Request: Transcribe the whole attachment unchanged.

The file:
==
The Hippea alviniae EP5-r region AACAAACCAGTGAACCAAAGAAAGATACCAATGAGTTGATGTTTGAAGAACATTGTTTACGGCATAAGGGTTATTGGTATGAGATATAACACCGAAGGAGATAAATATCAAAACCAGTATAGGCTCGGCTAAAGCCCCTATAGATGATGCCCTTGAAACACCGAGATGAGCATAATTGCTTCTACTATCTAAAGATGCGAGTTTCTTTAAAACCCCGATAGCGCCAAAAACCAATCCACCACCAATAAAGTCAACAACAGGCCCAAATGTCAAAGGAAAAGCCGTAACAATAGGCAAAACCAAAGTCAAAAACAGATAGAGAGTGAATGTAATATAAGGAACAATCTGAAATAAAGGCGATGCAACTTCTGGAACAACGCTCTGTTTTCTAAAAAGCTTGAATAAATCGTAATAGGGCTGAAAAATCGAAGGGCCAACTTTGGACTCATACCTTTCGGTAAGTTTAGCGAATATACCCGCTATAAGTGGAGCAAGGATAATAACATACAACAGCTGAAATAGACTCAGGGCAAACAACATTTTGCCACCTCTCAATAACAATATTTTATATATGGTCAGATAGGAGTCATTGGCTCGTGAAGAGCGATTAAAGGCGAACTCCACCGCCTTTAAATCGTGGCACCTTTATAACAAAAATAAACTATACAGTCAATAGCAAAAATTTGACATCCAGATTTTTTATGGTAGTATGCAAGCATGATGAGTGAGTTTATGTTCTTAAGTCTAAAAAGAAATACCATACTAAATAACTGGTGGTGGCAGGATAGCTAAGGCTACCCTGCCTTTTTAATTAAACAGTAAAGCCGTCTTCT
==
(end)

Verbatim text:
The Hippea alviniae EP5-r region AACAAACCAGTGAACCAAAGAAAGATACCAATGAGTTGATGTTTGAAGAACATTGTTTACGGCATAAGGGTTATTGGTATGAGATATAACACCGAAGGAGATAAATATCAAAACCAGTATAGGCTCGGCTAAAGCCCCTATAGATGATGCCCTTGAAACACCGAGATGAGCATAATTGCTTCTACTATCTAAAGATGCGAGTTTCTTTAAAACCCCGATAGCGCCAAAAACCAATCCACCACCAATAAAGTCAACAACAGGCCCAAATGTCAAAGGAAAAGCCGTAACAATAGGCAAAACCAAAGTCAAAAACAGATAGAGAGTGAATGTAATATAAGGAACAATCTGAAATAAAGGCGATGCAACTTCTGGAACAACGCTCTGTTTTCTAAAAAGCTTGAATAAATCGTAATAGGGCTGAAAAATCGAAGGGCCAACTTTGGACTCATACCTTTCGGTAAGTTTAGCGAATATACCCGCTATAAGTGGAGCAAGGATAATAACATACAACAGCTGAAATAGACTCAGGGCAAACAACATTTTGCCACCTCTCAATAACAATATTTTATATATGGTCAGATAGGAGTCATTGGCTCGTGAAGAGCGATTAAAGGCGAACTCCACCGCCTTTAAATCGTGGCACCTTTATAACAAAAATAAACTATACAGTCAATAGCAAAAATTTGACATCCAGATTTTTTATGGTAGTATGCAAGCATGATGAGTGAGTTTATGTTCTTAAGTCTAAAAAGAAATACCATACTAAATAACTGGTGGTGGCAGGATAGCTAAGGCTACCCTGCCTTTTTAATTAAACAGTAAAGCCGTCTTCT